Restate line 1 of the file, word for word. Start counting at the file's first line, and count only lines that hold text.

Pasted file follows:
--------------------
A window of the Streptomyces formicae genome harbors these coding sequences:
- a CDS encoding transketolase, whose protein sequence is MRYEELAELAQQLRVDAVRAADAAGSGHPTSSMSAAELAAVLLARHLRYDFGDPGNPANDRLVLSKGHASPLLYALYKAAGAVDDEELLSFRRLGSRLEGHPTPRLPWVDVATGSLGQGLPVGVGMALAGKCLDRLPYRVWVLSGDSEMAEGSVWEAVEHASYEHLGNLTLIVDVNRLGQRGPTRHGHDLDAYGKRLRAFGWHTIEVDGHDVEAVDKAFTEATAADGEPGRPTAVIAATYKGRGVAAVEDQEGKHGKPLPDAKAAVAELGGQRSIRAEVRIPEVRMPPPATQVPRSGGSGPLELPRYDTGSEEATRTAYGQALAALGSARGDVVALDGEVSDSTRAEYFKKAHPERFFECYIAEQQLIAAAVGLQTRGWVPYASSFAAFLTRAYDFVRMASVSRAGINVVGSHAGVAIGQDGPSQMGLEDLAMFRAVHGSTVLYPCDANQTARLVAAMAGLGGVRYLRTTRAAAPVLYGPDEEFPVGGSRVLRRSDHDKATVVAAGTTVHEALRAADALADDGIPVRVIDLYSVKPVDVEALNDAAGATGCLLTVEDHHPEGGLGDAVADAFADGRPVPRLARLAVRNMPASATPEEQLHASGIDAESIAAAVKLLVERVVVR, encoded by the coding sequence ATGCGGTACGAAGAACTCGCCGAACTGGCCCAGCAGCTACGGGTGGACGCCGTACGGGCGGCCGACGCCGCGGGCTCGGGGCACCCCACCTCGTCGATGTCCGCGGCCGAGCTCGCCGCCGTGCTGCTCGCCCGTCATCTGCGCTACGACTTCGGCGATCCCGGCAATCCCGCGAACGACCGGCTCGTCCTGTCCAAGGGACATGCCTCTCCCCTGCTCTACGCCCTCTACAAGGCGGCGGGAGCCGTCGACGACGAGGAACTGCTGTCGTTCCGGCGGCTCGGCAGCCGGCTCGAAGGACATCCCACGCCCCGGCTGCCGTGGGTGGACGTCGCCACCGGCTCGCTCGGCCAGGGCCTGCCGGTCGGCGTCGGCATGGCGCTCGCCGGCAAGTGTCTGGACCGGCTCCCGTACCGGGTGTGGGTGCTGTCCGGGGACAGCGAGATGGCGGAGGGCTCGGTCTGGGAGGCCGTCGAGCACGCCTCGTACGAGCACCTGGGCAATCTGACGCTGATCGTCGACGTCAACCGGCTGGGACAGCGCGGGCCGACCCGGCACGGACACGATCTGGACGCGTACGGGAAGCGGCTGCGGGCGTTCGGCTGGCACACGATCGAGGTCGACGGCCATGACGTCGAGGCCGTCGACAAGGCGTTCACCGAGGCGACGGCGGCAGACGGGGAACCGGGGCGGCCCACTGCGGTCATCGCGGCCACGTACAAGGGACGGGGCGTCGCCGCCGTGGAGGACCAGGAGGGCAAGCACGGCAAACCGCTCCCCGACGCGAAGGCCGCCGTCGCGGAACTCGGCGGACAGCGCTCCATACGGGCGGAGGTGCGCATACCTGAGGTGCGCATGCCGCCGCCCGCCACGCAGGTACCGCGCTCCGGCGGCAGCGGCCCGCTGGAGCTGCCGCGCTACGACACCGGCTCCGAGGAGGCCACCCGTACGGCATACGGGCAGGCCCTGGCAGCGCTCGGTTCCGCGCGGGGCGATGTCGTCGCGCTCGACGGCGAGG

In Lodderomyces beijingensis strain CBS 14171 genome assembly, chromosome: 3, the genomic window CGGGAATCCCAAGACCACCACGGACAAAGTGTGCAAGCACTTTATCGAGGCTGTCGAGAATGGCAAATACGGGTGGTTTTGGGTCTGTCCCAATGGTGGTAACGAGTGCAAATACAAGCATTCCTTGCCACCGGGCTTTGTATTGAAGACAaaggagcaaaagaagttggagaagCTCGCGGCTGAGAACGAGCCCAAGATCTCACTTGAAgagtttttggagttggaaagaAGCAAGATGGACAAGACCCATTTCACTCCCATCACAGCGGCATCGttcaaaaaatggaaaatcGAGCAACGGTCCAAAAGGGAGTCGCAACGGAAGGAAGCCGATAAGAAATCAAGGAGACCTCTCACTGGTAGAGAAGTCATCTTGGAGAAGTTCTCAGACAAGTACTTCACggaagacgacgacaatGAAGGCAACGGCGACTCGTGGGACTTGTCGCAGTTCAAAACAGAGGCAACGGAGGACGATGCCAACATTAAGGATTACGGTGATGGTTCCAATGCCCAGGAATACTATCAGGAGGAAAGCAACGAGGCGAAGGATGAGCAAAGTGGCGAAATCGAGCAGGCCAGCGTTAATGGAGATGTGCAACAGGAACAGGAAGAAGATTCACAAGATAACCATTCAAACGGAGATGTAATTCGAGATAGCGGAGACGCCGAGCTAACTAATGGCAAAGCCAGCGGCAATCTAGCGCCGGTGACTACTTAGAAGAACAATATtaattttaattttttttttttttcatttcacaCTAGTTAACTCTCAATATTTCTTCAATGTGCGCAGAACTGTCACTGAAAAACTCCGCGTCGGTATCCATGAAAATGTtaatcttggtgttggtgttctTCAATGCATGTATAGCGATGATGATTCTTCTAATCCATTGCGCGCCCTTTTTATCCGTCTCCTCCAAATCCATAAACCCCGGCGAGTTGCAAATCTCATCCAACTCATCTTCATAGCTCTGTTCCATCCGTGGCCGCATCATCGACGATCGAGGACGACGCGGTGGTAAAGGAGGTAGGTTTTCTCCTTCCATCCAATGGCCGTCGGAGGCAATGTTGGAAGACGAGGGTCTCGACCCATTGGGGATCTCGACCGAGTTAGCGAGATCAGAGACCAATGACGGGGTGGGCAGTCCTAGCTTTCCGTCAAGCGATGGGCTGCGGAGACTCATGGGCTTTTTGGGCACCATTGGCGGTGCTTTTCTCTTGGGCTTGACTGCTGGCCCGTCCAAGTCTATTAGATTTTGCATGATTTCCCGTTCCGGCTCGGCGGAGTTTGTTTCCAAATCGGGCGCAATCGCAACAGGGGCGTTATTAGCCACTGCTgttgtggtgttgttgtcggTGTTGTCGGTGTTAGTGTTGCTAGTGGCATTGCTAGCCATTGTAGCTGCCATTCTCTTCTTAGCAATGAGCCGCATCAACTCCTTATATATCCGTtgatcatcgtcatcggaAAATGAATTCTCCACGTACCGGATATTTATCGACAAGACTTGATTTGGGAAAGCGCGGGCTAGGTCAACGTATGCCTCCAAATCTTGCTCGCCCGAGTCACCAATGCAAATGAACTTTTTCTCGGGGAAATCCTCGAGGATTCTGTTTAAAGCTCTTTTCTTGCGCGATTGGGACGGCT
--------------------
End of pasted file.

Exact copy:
A window of the Streptomyces formicae genome harbors these coding sequences: